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The Interpreter Foundation Blog

Who Was Hugh Nibley?: Announcing a New, Landmark Book, “Hugh Nibley Observed”

This is the first of eight weekly blog posts published in honor of the life and work of Hugh Nibley (1910–2005). Each week our post will be accompanied by interviews and insights in pdf, audio, and video form — some short and some longer. Today, April 1, is not only April Fool’s Day (an irony Hugh Nibley would appreciate), but also the eleventh anniversary since the appearance of the nineteenth and last volume of the Collected Works of Hugh Nibley, entitled One Eternal Round. This book was Hugh’s master work, decades in the making....

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Exploring the Symbolism of Christ in Ancient Christmas Carols and Traditions 4: The French Villagers Who Witnessed Christ’s Birth in Bethlehem

Two hundred years ago, during the French Revolution, the new government prevented the churches throughout France from displaying their traditional life-size nativity scenes. As a result, many people began to display small nativity scenes in their own homes. Besides the traditional shepherds and wise men, the nativity figurines included all the villagers of Bethlehem, who are dressed, not in the robes of Bible times, but rather in the traditional clothing of the trades of the French countryside. This episode tells their story....

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Exploring the Symbolism of Christ in Ancient Christmas Carols and Traditions 2: Temple Themes in Luke’s Account of the Angels and the Shepherds

For ancient readers of the Bible, the story of the shepherds was an extraordinary tale, a thinning of the veil like no other. In this posting, we explore several of the little known temple themes that are part of the most stunning appearance of angels recorded in scripture. We highlight in particular several that are found in Charles Wesley's masterpiece "Hark! The Herald Angels Sing!"...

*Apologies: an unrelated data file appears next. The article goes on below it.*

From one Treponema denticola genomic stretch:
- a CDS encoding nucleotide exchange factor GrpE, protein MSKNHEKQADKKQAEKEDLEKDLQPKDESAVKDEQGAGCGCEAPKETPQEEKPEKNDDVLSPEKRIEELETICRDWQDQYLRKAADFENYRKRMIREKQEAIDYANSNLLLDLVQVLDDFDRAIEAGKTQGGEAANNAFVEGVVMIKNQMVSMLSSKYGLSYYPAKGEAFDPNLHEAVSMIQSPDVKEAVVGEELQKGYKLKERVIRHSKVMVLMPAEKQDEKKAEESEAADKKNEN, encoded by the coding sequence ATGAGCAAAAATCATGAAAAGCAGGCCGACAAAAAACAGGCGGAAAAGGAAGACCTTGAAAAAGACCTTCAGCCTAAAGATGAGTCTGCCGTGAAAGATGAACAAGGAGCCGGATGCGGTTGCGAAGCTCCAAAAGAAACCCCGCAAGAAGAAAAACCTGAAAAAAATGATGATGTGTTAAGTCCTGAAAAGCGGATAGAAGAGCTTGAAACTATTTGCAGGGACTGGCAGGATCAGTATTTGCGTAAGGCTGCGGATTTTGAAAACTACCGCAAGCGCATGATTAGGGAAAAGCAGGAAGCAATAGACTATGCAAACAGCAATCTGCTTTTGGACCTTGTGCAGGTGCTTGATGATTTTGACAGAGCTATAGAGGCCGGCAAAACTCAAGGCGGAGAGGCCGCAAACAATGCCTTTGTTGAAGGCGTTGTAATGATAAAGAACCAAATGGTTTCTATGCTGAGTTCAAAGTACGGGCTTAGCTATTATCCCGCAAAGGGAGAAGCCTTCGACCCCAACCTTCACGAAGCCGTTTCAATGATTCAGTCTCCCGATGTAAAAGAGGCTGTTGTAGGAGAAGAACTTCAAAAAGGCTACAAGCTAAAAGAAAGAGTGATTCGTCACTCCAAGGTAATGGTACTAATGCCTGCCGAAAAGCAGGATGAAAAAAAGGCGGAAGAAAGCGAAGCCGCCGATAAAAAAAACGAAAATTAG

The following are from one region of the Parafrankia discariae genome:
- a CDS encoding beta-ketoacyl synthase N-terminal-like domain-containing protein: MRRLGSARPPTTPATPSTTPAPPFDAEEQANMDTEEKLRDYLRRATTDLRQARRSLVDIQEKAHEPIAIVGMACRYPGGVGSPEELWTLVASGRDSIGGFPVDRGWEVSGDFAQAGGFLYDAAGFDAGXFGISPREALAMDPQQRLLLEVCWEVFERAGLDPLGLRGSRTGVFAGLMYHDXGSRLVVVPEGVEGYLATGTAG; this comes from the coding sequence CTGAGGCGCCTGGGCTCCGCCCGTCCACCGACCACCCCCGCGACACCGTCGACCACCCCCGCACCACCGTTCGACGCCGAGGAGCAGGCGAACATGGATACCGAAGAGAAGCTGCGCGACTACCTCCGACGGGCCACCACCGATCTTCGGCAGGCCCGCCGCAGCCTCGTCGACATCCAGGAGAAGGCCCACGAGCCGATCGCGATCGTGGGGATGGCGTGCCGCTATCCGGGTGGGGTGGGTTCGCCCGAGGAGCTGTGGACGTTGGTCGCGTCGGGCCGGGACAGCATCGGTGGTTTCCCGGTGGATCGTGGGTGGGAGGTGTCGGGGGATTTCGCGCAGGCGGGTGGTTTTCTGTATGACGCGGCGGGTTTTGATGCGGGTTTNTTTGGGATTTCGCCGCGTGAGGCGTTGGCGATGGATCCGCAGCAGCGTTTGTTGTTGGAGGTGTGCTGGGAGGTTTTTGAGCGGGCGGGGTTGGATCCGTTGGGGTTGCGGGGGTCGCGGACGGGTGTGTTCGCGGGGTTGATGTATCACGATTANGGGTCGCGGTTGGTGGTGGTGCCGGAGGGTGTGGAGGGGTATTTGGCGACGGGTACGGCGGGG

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Exploring the Symbolism of Christ in Ancient Christmas Carols and Traditions 1: Adam, Eve, and the Three Wise Men

For many years, I was mystified by the title of the seventeenth-century French Christmas carol “Quelle est cette odeur agréable ?[1] When the Mormon Tabernacle Choir and Orchestra performs Mack Wilberg’s ethereal arrangement[2] that begins with the words:

Whence is that goodly fragrance flowing stealing our senses all away?
Never the like did come a-blowing, shepherds, in the flow’ry fields of May,

have you ever wondered, as I had, why a particular smell should be taken as a sign of Christ’s birth?...

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Exploring the Symbolism of Christ in Ancient Christmas Carols and Traditions 3: Adam and Christ, Eve and Mary at Christmastime

Though the event is rarely mentioned in modern Christmas celebrations, the traditional carols of earlier centuries often give as much attention to the Fall of Adam as they do to the birth of Christ. This episode shows how traditional carols and art relating to Christ and Mary have been deliberately woven to feature themes of Adam and Eve throughout....

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Book of Moses Textual Criticism Article Preview 2: Were the Names “Mahijah” and “Mahujah” Inspired by Adam Clarke’s Commentary?

A recent article by Colby Townsend proposes that the names “Mahijah” and “Mahujah” were included in the Book of Moses as the result of one of two scenarios. A forthcoming article by Jeffrey M. Bradshaw, Matthew L. Bowen, and Ryan Dahle argues that a common ancient source for “Mahujah” and “Mahijah” in the Book of Moses and similar names in the Bible and an ancient Dead Sea Scrolls Enoch text named The Book of Giants cannot be ruled out....

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